Is the Money Enough to Clean the Ganges?

The river Ganges flows from an ancient Himalayan glacier and runs over 1500 miles through the country of India until it empties into the Bay of Bengal. It is considered holy to Hindus, and on its banks resides the city of Varanasi, which many consider to be the holiest place for Hindus; not to mention, it supports one of the highest population densities in the world.

However, due to massive amounts of human and chemical waste, it is one of the most polluted rivers on earth. Two days ago, the World Bank agreed to loan India $1 billion to help clean up the Ganges River, an estimated $3.5 billion project. To me, the success or failure of this undertaking will signify whether or not India can truly become one of the great developed countries on the world stage.

Does India have the ability to temper the powerful religious undercurrent that flows through the Ganges? Millions of people go on a pilgrimage to its banks every year to bathe, pray, and sometimes leave the dead bodies of their beloved in the waters. In order to clean up, and keep this holy watershed clean, the Indian government must be willing to not only put its foot down on the religious and political agendas but convince the 350 million people in India that live in its watershed, and the hundreds of millions of other Indians that feel religiously connected to the river to stop bathing in it. Consider the task of convincing the entire population of the U.S. to agree on anything, much less when it involves religious rights versus protecting the environment.

Unfortunately the U.S. has not done a very good job leading by example. If India can pull off this feat, they will truly be a world leader.

-Chase Janvrin

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3 Responses to Is the Money Enough to Clean the Ganges?

  1. Chris Phippen says:

    I agree with you Chase: if India did pull that off, they would be a world leader indeed. But can they? Religion is a powerful force in the hearts and minds of human beings, and attempting to change something that is both as long standing a tradition and as holy as the River Ganges could be disastrous. To illustrate the resistance to change in a strongly religious context, one needs only to look as far as the most recent article on Israel and Palestine.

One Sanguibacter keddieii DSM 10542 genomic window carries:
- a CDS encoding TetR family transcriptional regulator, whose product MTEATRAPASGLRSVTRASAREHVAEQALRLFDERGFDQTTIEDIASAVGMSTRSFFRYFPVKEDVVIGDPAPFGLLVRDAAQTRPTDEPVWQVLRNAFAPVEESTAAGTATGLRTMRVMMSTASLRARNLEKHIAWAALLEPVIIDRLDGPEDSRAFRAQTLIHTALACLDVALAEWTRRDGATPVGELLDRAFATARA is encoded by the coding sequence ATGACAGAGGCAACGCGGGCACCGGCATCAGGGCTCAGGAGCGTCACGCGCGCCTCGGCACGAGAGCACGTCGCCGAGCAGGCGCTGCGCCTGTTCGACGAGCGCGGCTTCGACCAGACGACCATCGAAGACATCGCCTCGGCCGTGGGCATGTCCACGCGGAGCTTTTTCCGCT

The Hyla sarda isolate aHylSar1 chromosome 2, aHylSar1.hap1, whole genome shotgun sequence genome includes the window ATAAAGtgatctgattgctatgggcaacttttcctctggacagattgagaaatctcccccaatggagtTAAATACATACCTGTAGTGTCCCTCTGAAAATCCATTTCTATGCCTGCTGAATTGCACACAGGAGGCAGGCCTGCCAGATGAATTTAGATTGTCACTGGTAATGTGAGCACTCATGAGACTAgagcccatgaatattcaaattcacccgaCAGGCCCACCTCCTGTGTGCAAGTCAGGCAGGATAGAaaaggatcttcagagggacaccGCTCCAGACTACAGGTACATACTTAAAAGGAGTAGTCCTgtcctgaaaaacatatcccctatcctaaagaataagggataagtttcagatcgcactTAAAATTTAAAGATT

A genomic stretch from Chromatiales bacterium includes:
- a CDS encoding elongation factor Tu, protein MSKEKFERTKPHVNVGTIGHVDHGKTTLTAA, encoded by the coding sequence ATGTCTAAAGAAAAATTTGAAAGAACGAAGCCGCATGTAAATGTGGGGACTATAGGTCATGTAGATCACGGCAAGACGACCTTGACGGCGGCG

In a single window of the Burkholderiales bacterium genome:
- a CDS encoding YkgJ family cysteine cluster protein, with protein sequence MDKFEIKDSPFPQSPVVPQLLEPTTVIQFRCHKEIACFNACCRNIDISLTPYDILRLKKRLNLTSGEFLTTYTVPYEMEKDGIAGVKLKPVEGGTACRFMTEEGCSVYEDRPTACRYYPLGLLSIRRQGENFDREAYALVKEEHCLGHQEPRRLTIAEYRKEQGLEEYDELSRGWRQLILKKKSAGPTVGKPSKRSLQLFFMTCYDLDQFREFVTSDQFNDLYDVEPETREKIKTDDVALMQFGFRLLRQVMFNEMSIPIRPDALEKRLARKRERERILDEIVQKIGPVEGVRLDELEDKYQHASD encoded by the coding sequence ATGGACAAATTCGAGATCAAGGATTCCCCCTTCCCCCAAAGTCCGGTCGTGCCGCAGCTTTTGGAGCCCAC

2. Leslie Mann says:

    I agree with Chris that the power of religion will reign and practices that have taken place for centuries will not just be abandoned or taken elsewhere. If the Ganges were to be cleaned, would Hindus make their pilgramage elsewhere? Would they be forced to by the government? If not, would the the cleaning of the river would be fruitless since thousands will continue to worship at its banks each year? How would it be possible to “force” millions of people to practice their religion some other place? The cleaning of the river, for health purposes alone, should be enough to see it take place, but putting restrictions on those who worship there would be impossible.

  3. I don’t think being a world leader constitutes that you have the ability to basically refute a religious practice that has occurred for centuries for the sake of a little cleanliness. If that is the case, then North Korea and China are the leaders of the world with their draconian policies. It seems like the Ghanges clean up is an extremely tough project to complete, and I doubt the government could do anything that would make these people not bathe in these waters. I do think that it is possible to enforce restrictions on what can be put in the water and what can be used as bathing products. These restrictions as well as strict regulations for chemical containment of factories close to the river could help make the river less polluted. Now, if India were to do this, I do believe that they have come a long way and shows the strength of their government.

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